Issues of climate change and sustainability have been reduced to a political contest between two bulls in a paddock. Labor took its 2007 election mandate and, with little consultation with other parties on a policy for future decades, adopted a ”take it or leave it” approach to the complexities of emissions trading, daring the Coalition to risk another election on the issue. The opposition aims to make the election about Kevin Rudd’s ”big new tax”.
The result is that Australians have seen yet more years of inaction on climate change. Former opposition leader Malcolm Turnbull briefly appeared to have secured a bipartisan position, only for his party to turn on him, elect Tony Abbott as leader and reject the legislation.
The government had seemed determined to keep resubmitting the bills. Last week, signs of a rethink emerged. Climate Change Minister Penny Wong and Greens climate spokeswoman Christine Milne are believed to have made progress on a compromise that involves a tax of $23 a tonne of greenhouse gas for two years, giving Australia time to frame a carbon market as global negotiations proceed. The International Monetary Fund has already advocated a hybrid model of emissions trading and carbon taxes.
An interim deal with the Greens would need the votes of two other senators, most likely the two Liberals who crossed the floor on emissions trading legislation or independent Nick Xenophon. That would enable action on emissions and reduce business uncertainty. The opposition can be expected to exploit the politics of a new tax, but no one committed to action on climate change or sustainable development should shy from that debate.
Economists agree that a price must be put on carbon to induce markets to move away from an unsustainable reliance on fossil fuels. For some nations, this economic ”sacrifice” has already proven a long-term winner. Sweden imposed the world’s first carbon tax, of $US100 a tonne, in 1991 and today ranks in the four most competitive economies. The ultimate costs of sticking with the status quo are huge. That is why the G20 nations agreed last year to end fossil fuel subsidies - in Australia, the tax cost is about $9 billion a year. If subsidies were eliminated globally by 2020, the OECD estimates an emissions cut of 10 per cent by 2050.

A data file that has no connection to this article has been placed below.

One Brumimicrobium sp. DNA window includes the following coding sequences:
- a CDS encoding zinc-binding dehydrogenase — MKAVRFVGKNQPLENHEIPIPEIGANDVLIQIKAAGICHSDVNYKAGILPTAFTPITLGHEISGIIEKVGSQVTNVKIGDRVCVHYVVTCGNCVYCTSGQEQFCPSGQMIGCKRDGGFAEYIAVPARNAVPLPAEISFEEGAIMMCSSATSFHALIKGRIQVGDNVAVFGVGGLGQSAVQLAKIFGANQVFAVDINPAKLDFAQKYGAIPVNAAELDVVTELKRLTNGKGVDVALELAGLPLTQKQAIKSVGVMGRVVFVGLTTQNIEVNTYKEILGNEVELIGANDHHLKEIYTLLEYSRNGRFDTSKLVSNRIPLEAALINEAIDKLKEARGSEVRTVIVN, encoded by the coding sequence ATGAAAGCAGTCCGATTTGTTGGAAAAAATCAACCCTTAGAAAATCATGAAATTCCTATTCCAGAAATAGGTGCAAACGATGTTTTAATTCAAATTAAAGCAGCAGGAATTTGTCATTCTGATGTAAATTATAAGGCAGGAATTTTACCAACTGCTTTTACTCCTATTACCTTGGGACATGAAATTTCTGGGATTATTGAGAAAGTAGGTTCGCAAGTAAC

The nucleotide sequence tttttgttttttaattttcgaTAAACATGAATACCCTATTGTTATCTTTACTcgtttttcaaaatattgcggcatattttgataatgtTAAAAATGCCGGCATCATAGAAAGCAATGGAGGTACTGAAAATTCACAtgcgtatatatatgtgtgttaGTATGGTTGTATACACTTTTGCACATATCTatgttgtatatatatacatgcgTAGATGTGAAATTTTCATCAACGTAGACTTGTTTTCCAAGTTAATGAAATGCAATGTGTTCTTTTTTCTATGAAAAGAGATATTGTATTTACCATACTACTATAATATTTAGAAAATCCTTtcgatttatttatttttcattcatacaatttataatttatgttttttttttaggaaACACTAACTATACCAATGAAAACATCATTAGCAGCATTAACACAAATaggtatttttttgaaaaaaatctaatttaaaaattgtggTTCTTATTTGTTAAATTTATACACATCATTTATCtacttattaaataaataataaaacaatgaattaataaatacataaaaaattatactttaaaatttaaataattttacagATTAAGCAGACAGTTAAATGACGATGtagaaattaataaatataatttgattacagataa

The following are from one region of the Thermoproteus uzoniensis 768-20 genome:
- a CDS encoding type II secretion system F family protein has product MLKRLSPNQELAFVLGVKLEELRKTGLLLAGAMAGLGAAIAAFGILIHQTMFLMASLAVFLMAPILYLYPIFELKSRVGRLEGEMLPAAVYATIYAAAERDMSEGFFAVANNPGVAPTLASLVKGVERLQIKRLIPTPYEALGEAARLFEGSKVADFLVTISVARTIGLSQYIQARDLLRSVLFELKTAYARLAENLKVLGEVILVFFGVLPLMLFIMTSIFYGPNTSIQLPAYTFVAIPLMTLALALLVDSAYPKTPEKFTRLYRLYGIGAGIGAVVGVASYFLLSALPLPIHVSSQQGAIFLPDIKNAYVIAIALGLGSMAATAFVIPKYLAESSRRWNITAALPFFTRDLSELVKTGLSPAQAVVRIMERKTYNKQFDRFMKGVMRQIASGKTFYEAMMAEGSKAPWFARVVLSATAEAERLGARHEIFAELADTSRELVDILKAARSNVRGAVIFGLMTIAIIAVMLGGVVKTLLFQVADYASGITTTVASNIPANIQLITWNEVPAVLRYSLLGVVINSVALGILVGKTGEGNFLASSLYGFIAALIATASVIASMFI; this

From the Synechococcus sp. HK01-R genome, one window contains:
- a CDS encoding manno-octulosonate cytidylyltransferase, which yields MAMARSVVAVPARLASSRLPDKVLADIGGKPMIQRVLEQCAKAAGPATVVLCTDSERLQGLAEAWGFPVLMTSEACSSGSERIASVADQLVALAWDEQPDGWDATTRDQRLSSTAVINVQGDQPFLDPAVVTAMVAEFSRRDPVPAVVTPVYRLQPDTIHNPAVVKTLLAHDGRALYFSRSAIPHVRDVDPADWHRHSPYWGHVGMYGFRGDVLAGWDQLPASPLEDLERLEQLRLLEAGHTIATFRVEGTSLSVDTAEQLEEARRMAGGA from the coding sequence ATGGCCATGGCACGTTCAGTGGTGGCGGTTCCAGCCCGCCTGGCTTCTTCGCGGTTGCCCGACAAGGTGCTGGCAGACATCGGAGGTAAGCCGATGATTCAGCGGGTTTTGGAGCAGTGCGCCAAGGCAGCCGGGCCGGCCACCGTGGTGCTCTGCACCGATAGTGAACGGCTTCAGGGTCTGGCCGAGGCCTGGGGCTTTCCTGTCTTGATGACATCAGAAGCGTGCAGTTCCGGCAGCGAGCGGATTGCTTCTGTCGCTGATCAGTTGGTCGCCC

The ever-increasing price the world pays to sustain carbon economies runs to tens of trillions of dollars in health, environmental and security costs. Even as the world stumbles out of a deep recession, the oil price is rebounding towards the once-unthinkable record level of $US150 a barrel. Nations such as the US, China and Germany are moving fast to reduce fossil fuel dependency. Global investment in renewable energy rose fourfold in the past four years. In 2008, for the first time, the US and European Union added more renewable power than conventional power capacity.
For Australia, inaction carries a huge cost in missed opportunities for technological and economic development. Australian energy technology has already been exported to other nations such as Germany and China for development into industries involving hundreds of thousands of jobs. The latest example is Australian-developed fuel cells, a cheaper, smarter alternative to spending billions on generating and distribution infrastructure to keep up with peak-load demand. Coal-fired stations account for a third of our emissions. Fuel cells’ efficiency in providing power and hot water could cut emissions from the average Victorian household by a third, or 18 tonnes a year. The new fuel cell factory and new jobs are to be found in Germany.
Even if not threatened by climate change, Australia can’t afford inaction in a world of finite resources; it must pursue economic and environmental sustainability, or concede the advantage to early innovators. Instead, our politicians have been locked into an old, false and paralysing debate.
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